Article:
Page 20
Suggested Citation:"Chapter 1 - Initiation of the Roadmap." National Academies of Sciences, Engineering, and Medicine. 2021. Guidebook for Developing a Zero- or Low-Emissions Roadmap at Airports. Washington, DC: The National Academies Press. doi: 10.17226/25677.
×
Page 20

Below is the uncorrected machine-read text of this chapter, intended to provide our own search engines and external engines with highly rich, chapter-representative searchable text of each book. Because it is UNCORRECTED material, please consider the following text as a useful but insufficient proxy for the authoritative book pages.

5   C H A P T E R 1 1.1 Ensure Understanding of Foundational Concepts Beginning the roadmapping process requires an understanding of the building blocks of emissions reductions at airports. is chapter provides an introduction to the core concepts that ensure a baseline level of understanding. Airport sta, who are new to airport emissions, should read this chapter in its entirety. What is a Zero- or Low-Emissions Roadmap? Although denitions may vary by airport, all zero- or low-emissions roadmaps should include several concepts: • Target-oriented. Emissions roadmaps should include a commitment to limit greenhouse gas (GHG) emissions to a specied quantity by a specied date. • Sequential. Emissions roadmaps should provide the major steps or milestones needed to reach the emissions target. • Stakeholder-informed. Internal and external stakeholders should be involved in both developing and maintaining the emissions roadmap. • Assisted by visuals. Roadmaps typically have a heavy visual component including info- graphics, diagrams, conceptual gures, and qualitative tables. is focus on visual aspects helps ensure that the document is accessible to a wide audience over a long time period. Initiation of the Roadmap Section 1.1: Ensure Understanding of ti Concepts Section 1.2: Review ti ti Section 1.3: Business Cases for Zero- or Low-Emission Section 1.4: Management and Governance Figure 1. Steps to initiate roadmap planning. is guidebook provides steps to assist airports with developing an airport-specic zero- or low-emission roadmap. is chapter provides information and steps needed to initiate the road- mapping process, shown in Figure 1. e steps in this chapter should be performed iteratively and in coordination with the steps outlined in other chapters.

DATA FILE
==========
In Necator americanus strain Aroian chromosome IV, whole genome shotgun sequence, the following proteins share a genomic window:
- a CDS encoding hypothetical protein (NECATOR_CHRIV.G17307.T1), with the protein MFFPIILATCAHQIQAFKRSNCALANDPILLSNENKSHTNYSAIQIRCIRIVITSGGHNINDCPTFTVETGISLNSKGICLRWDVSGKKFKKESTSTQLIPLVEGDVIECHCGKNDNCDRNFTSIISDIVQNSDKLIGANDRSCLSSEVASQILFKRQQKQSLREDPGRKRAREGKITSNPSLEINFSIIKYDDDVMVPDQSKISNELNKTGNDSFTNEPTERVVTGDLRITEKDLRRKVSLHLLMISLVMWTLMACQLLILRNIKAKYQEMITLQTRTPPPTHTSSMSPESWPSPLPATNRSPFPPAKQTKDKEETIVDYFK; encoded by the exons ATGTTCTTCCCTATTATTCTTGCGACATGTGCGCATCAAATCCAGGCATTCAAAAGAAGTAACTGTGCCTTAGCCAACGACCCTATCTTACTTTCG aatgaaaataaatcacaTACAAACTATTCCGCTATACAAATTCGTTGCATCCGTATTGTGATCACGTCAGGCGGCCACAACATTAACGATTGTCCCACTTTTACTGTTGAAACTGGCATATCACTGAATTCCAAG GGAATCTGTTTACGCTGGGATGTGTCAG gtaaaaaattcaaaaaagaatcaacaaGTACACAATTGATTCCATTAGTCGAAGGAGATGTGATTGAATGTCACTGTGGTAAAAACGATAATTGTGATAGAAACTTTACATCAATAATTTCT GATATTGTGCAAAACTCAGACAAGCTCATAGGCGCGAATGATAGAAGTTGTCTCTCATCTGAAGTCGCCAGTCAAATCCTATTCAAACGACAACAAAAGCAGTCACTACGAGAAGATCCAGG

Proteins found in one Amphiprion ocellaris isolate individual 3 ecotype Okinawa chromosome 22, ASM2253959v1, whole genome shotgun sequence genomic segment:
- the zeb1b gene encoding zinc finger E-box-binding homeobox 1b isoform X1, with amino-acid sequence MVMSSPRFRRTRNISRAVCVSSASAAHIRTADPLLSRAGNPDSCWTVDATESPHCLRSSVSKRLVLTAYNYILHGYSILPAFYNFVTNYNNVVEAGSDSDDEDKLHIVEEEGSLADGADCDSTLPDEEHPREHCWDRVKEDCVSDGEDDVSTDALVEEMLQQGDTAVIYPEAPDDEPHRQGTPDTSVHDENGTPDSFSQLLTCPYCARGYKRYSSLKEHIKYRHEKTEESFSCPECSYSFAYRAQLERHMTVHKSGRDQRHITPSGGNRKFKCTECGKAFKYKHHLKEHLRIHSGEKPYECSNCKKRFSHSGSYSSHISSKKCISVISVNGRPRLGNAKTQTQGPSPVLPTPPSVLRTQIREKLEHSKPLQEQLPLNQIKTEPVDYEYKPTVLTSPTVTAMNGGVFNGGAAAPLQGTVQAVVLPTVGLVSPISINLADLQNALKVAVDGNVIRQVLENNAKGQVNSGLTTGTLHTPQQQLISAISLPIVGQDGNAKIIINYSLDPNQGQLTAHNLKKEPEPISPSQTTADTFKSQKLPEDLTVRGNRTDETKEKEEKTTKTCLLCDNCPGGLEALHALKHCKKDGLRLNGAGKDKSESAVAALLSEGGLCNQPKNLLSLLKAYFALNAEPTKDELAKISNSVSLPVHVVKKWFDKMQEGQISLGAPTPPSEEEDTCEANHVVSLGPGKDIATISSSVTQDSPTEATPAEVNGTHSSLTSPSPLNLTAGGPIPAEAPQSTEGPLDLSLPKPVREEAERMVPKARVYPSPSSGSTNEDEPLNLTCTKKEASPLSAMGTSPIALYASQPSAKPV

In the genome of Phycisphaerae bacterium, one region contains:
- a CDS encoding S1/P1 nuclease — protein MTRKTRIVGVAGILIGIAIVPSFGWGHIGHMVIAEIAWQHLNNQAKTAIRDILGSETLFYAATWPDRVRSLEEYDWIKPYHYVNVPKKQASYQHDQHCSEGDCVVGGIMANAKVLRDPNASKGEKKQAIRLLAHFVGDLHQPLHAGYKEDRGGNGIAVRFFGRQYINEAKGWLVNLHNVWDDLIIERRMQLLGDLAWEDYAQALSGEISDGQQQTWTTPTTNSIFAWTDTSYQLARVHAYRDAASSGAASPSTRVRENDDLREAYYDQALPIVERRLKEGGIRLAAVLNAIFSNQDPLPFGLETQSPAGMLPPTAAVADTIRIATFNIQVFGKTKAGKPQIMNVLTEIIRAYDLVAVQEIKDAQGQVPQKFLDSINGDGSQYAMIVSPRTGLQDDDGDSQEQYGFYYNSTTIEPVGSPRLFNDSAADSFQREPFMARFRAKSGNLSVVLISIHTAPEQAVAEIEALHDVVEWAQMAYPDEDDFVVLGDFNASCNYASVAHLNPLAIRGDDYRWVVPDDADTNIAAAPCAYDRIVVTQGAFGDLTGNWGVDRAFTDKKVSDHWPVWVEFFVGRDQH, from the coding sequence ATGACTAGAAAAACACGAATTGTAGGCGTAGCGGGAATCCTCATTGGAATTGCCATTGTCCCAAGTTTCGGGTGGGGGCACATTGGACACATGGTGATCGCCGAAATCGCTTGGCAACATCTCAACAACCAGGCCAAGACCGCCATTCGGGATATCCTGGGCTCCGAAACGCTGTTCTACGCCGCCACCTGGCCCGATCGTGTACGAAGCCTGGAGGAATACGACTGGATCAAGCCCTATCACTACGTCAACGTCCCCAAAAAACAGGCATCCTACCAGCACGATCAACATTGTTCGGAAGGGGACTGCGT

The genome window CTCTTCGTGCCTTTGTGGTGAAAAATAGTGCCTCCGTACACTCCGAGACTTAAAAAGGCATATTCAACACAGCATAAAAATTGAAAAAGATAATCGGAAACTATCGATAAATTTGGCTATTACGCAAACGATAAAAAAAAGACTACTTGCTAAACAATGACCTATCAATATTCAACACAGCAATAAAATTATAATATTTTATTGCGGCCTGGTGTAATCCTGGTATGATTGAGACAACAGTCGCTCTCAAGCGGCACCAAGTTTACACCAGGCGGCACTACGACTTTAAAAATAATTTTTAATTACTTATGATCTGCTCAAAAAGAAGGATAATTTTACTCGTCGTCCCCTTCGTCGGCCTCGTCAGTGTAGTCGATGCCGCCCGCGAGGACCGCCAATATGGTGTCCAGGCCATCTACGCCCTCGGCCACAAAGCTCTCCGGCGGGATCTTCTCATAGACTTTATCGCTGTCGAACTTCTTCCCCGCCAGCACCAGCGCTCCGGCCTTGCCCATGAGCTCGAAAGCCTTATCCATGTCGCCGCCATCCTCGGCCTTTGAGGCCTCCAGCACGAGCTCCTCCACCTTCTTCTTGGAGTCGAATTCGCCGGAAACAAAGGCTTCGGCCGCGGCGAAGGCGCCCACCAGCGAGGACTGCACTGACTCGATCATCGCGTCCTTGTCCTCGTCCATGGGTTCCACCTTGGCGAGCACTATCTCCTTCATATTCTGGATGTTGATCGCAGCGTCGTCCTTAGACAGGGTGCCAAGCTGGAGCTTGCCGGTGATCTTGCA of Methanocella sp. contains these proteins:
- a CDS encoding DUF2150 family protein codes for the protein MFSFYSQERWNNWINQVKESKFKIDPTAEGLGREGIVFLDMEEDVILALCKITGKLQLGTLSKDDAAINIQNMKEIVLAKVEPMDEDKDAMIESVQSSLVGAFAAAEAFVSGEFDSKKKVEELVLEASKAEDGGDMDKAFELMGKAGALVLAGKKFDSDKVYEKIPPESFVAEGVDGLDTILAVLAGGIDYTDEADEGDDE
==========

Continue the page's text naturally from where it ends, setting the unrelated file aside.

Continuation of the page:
6 Guidebook for Developing a Zero- or Low-Emissions Roadmap at Airports A zero- or low-emissions roadmap can be a single page or many pages. Similarly, a roadmap can be a stand-alone document or part of a broader environmental or sustainability plan, such as a sustainability management plan. e word “roadmap” is oen used interchangeably with “blueprint,” “action plan,” or simply “plan.” Sources of Emissions at Airports In most airport settings, airport operators typically have direct control over 20% or less (usually much less) of an airport’s total GHG emissions, while airlines, caterers, cargo handlers, retailers, freight companies, and passengers are responsible for the large majority. To help stan- dardize boundaries and emissions reporting, most airports use the three “scopes” (Scope 1, Scope 2, and Scope 3) dened by the Greenhouse Gas Protocol (WBCSD and WRI 2015), an internationally recognized standard for quantifying and tracking GHG (see Figure 2). • Scope 1. Airport operator emissions associated with vehicles and ground support equipment belonging to the airport, on-site waste management, on-site wastewater management, and on-site power generation, reghting exercises, boilers, and furnaces. • Scope 2. Indirect emissions from o-site purchased electricity and steam. • Scope 3. Indirect emissions as a consequence of airport activities including aircra landing and take-o (under 3,000  feet), aircra ground movements, auxiliary power units, third-party vehicles, ground support equipment, passenger travel to and from the airport, sta commute, o-site waste management, o-site water management, and sta business travel. Other related concepts in airport emissions planning are “ownership” and “influence,” which are discussed in detail in ACRP Report 11 (Kim et al. 2009), ACRP Report 56: Hand- book for Considering Practical Greenhouse Gas Emission Reduction Strategies for Airports (CMD 2011), and ACRP Synthesis 100: Airport Greenhouse Gas Reduction Efforts (Barrett 2019). Ownership means that an entity has the decision-making power to determine if and how an emissions source should be reduced. Influence means that an entity has a linkage to the emissions source but no direct decision-making power over whether those emissions are released. 83% 4% 13% Scope 2 Indirect emissions from purchased energy Scope 3 Indirect emissions as a consequence of the airport’s activities Scope 1 Direct emissions associated with airport activities Figure 2. Average airport emissions, by scope.